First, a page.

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Alzheimer' Disease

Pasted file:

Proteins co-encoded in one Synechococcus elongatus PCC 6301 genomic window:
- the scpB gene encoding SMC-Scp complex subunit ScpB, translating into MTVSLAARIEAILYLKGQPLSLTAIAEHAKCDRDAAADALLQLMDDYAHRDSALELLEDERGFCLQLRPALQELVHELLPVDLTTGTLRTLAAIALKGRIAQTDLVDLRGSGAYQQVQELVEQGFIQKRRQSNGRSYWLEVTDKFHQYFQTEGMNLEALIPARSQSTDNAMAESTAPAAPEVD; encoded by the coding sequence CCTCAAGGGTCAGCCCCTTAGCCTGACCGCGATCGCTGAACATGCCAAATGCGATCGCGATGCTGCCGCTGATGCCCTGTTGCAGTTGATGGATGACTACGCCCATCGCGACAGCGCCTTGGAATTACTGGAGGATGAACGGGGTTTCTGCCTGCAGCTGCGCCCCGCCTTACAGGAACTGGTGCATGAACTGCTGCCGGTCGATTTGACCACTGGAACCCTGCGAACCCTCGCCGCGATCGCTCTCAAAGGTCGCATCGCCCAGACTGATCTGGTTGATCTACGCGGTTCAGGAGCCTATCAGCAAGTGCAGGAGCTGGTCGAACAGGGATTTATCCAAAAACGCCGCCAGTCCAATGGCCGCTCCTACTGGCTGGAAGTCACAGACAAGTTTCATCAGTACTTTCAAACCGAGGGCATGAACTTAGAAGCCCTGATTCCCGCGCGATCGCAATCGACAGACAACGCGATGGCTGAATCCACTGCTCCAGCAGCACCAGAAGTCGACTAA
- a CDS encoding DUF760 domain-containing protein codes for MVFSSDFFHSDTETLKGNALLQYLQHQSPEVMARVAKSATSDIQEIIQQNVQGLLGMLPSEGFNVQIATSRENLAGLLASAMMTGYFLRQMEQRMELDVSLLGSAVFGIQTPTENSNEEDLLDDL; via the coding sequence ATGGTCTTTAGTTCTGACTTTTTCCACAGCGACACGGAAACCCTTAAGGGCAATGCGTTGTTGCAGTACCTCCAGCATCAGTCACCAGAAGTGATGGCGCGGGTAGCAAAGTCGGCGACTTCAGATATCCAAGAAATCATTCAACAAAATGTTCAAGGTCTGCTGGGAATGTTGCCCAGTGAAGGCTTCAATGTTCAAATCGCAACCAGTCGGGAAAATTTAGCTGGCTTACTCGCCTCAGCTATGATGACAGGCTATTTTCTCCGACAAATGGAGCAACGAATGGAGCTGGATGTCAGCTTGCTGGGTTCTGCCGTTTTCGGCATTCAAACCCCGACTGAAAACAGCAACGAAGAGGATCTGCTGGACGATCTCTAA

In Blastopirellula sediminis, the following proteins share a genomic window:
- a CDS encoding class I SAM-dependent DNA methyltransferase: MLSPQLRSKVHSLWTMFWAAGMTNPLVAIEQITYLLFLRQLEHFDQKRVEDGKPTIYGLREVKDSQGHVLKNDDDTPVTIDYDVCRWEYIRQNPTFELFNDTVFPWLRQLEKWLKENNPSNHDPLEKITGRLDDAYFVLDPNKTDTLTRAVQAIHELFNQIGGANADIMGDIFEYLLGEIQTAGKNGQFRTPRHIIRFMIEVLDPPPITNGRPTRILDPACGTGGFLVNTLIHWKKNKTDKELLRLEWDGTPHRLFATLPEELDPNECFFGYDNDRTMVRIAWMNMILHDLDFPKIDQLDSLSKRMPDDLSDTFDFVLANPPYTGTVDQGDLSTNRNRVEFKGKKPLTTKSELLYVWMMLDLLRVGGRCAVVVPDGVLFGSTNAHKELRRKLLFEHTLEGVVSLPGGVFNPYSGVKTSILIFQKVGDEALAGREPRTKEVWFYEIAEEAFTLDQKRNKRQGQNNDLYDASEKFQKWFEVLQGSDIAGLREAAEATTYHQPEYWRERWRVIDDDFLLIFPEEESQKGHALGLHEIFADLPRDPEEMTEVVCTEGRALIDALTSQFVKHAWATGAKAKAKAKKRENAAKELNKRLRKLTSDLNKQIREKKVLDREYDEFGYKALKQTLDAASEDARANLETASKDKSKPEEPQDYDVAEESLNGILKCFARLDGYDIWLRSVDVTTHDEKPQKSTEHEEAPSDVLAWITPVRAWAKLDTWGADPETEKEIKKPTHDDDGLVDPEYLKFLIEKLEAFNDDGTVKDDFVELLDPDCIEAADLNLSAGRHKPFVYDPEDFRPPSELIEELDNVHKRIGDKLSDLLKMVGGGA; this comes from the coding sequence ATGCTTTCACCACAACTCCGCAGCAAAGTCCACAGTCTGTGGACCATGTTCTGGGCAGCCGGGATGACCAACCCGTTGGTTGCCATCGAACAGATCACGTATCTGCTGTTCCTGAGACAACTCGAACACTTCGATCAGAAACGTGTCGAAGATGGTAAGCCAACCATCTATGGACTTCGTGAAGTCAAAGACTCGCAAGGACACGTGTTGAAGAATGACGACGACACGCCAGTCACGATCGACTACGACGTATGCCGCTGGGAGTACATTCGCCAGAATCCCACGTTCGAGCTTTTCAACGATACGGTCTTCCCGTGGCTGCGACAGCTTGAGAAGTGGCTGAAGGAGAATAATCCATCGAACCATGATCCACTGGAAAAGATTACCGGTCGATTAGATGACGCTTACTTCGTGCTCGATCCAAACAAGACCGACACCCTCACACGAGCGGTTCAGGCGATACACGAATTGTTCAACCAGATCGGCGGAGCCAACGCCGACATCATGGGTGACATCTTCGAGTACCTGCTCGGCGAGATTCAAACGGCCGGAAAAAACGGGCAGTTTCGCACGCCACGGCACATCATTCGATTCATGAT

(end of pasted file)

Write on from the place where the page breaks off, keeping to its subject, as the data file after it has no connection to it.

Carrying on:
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Alzheimer's Disease Alzheimer's Disease is a progressive degenerative disease that attacks the brain and results in impaired memory, thinking and behavior (Internet). It is a degenerative disease affecting nerve cells of the fontal and temporal lobes of the cerebrum of the brain. The disease is the major cause of presenile dementia (the loss of mental faculties not associated with advanced age) and is thought to be the largest single cause of senile dementia as well (Britannica, 306). It causes the connections between cells to become ineffective and the cells themselves to shutdown and eventually die (Davies, 1). Alzheimers's is a progressive, irreversible, fatal neurologic disorder that affects an estimated four million American adults. It is estimated by 2040, approximately fourteen million Americans will be diagnosed with Alzheimer's Disease. Approximately nine percent of the population older than fifty-five years of age and twenty percent of those older than eighty-five years of age have Alzheimer's Disease. Alzheimer's Disease was the fourth leading cause of death among adults (more than 100,000 American deaths per year). It is projected that the number of people with Alzheimer's Disease will triple in the next twenty years. This epidemic of dementia is not confined to sex, race, social, or economic class. The public knows this disorder as "senility", although the term Alzheimer's is becoming more common (Internet). According to a quote from Hasselbring" Alzheimer's disease." Medical Self-Care 53- 57,January-February, 1986, a sixty-one year-old woman in early stages of Alzheimer's disease stated, "My mind goes to an empty and horrible place. When I come back, I'm in a room full of strangers. I fell so lost and afraid." Many Alzheimer's patients echo these sentiments. The disease is frightening and disabling (Internet). Alois Alzheimer, a German neuropathologist, originally described the disease in 1906. In the autopsy of a fifty-five year-old patient who had died with severe dementia, Alzheimer noted the presence in the brain of two abnormalities (Britannica, 306). Alzheimer's is more common in certain groups. Women are at higher risk, so are those who have a first-degree relation with the disease, or a history of head trauma (RN magazine, 26).Unfortunately, many people fail to recognize that these symptoms indicate something is wrong. They may mistakenly assume that such behavior is a normal part of the aging process. Or, symptoms may develop gradually and go unnoticed for a long time. Sometimes people refuse to act even when they know something is wrong. It's important to see a physician when you recognize these symptoms. Only a physician can properly diagnose the person's condition, and sometimes are reversible. Even if the diagnosis is Alzheimer's disease, help is available to learn how to care for a person with dementia and where to find assistance. Ten warning signs to watch for are: (1) memory loss, (2) difficulty performing familiar tasks, (3) problems with language, (4) disorientation of time,date and place, (5) poor



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